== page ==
-diabetes: saying "no" to a favourite food that is high in sugar, forcing yourself to go out and exercise even when you don't feel like it, communicating with others if there is a potential for complication (e.g. if there is a chance that you will have a severe low, having to explain to people what you need them to do), keeping emergency supplies on hand, staying in regular communication with a doctor who specializes in your condition and taking required medications on schedule

-narcolepsy: saying "no" to forcing yourself to stay awake at certain times, and at others having to find ways to ensure that you can stay awake, communicating with others and ensuring that you have a great support network of friends/family who are going to assist you in maintaining a regular schedule, won't judge when you are "out of it" because you're tired, and who know how to respond in case of severe narcolepsy, staying in regular communication with a doctor who specializes in your condition and taking required medications on schedule

 

Even managed with diligence, both conditions may or may not evolve and/or worsen over time

 

Both conditions may present due to genetics, environmental factors, or just plain happenstance

(I mention this because there is a co-relation to sustained food choices and diabetes, particularly in the US right now, but coming from a mostly healthy family where it is sort of more "un-luck of the draw" for who gets diabetes I feel that it is important to point out, especially because my parents in particular really struggle with the why and how of narcolepsy)

 

--

 

I have also found that quantifiable examples help... I learned this when I said to my sleep doctor at my intake interview "I always fall asleep while driving". He later summarized "So, that's maybe once a month or so you are tired while driving?", and I had to clarify "No. Every-single-time I get into a car and drive I fall asleep - whether driving around the corner, or on a longer trip. Every time. And when I say "fall asleep", I mean that I am jolted awake by my hands hitting my legs after they have fallen off the wheel". No pun intended, but that was an eye opener for him...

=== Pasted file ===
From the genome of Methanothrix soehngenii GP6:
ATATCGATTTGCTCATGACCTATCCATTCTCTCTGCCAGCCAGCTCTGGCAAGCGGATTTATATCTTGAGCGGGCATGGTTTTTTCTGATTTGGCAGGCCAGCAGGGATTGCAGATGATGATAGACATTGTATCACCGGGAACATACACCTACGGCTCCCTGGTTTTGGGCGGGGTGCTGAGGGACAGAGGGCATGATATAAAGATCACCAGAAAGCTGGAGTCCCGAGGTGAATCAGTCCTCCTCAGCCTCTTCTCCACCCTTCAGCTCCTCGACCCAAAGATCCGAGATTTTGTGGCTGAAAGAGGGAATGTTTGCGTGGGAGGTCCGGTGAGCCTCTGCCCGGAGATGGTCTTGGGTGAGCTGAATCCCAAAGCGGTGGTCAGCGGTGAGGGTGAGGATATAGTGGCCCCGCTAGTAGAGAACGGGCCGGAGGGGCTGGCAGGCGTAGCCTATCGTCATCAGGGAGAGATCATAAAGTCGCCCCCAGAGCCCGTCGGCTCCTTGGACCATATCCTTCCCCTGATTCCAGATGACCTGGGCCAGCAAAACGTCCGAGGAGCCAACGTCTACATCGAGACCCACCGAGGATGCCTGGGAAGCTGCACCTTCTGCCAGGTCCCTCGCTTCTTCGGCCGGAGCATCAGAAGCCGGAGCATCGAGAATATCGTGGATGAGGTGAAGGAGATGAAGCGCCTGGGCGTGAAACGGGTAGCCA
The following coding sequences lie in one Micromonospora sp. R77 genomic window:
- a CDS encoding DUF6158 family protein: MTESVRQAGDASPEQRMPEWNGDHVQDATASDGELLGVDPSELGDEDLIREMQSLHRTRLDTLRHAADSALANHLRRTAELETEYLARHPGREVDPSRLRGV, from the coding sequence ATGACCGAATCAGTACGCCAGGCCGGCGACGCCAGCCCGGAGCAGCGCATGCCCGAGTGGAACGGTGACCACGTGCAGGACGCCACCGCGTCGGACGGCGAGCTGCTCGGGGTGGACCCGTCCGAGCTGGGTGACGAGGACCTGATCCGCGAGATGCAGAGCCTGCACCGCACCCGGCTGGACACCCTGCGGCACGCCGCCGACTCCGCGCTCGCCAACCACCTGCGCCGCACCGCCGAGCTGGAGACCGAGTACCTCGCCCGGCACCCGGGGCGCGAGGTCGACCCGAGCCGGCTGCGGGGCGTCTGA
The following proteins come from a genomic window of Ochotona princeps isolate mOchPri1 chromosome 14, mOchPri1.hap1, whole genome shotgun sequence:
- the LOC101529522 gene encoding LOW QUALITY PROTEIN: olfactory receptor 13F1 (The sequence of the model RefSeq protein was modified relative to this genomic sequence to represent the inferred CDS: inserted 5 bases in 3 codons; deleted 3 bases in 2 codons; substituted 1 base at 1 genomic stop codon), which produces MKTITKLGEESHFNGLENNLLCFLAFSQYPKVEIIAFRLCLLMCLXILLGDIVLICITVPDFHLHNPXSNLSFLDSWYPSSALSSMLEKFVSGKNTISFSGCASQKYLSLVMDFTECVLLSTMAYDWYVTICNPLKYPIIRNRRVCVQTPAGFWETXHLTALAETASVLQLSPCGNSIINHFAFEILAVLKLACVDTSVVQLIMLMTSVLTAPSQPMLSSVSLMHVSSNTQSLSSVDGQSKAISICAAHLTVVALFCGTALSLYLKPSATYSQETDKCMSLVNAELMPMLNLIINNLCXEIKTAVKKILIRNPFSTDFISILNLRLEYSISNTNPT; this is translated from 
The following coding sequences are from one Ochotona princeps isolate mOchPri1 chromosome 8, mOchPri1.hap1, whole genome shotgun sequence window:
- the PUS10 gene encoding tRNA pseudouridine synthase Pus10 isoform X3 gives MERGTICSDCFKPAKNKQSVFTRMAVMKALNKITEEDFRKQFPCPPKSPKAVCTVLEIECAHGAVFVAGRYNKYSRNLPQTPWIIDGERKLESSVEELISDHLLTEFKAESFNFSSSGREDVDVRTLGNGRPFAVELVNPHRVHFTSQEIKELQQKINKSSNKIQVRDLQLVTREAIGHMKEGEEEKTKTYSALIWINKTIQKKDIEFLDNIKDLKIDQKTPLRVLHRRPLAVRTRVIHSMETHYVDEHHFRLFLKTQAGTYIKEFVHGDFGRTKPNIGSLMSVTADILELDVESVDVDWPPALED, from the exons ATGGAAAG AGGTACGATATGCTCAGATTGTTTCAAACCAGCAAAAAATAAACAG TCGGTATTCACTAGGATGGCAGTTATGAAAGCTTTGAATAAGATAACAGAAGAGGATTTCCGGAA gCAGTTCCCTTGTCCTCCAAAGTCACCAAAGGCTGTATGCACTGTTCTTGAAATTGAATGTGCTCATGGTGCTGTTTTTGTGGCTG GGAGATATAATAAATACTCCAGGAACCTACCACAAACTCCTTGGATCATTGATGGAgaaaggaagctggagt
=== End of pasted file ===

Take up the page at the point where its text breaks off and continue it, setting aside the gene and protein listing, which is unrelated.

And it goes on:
Thing is, sleep and sleepiness are familiar to everyone in the whole wide world, and perception is relative so it is difficult to really convey what exactly is different about narcoleptics and anyone who is exhausted because of work, partying the night before, raising kids, what-have-you. Frankly, I find it understandable that people have trouble getting it, and that is where this "quantifiable examples" idea comes from...

 

E.g. 

I mangle a quote from somewhere online and instead of saying that I get extremely/very/super/extraordinarily sleepy, I say something like "Even after a good night's sleep, it is possible that suddenly I will feel tired. Doctors have estimated that when a narcoleptic says 'tired' they are feeling about the same as someone who has been sleep deprived for approximately 4 days." 

 

Another one that I think is key: "Narcoleptics usually get the same number of deep sleep hours as a typical person, but they are spread out more throughout the day because the same patterns that are disrupted during the day causing me to fall into sleep prevent me from falling into deep sleep at night". 



#5 munky

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Posted 13 February 2013 - 09:34 PM

"Like"

 

Excellent thought, and very well executed. Thank you!